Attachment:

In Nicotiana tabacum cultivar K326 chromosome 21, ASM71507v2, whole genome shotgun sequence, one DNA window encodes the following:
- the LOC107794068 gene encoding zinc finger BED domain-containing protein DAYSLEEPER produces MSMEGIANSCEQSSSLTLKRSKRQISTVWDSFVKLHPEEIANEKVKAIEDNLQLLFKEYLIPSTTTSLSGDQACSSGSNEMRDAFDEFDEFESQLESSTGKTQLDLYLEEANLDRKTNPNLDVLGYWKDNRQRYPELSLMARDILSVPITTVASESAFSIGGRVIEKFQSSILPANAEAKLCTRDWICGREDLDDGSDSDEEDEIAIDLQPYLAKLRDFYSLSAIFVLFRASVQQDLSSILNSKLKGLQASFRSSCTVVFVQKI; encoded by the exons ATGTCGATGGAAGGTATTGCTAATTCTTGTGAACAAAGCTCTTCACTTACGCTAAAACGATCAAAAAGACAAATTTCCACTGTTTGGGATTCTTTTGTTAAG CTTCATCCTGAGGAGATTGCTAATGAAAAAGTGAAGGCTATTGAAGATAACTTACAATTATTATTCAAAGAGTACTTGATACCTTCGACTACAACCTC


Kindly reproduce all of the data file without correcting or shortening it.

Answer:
In Nicotiana tabacum cultivar K326 chromosome 21, ASM71507v2, whole genome shotgun sequence, one DNA window encodes the following:
- the LOC107794068 gene encoding zinc finger BED domain-containing protein DAYSLEEPER produces MSMEGIANSCEQSSSLTLKRSKRQISTVWDSFVKLHPEEIANEKVKAIEDNLQLLFKEYLIPSTTTSLSGDQACSSGSNEMRDAFDEFDEFESQLESSTGKTQLDLYLEEANLDRKTNPNLDVLGYWKDNRQRYPELSLMARDILSVPITTVASESAFSIGGRVIEKFQSSILPANAEAKLCTRDWICGREDLDDGSDSDEEDEIAIDLQPYLAKLRDFYSLSAIFVLFRASVQQDLSSILNSKLKGLQASFRSSCTVVFVQKI; encoded by the exons ATGTCGATGGAAGGTATTGCTAATTCTTGTGAACAAAGCTCTTCACTTACGCTAAAACGATCAAAAAGACAAATTTCCACTGTTTGGGATTCTTTTGTTAAG CTTCATCCTGAGGAGATTGCTAATGAAAAAGTGAAGGCTATTGAAGATAACTTACAATTATTATTCAAAGAGTACTTGATACCTTCGACTACAACCTC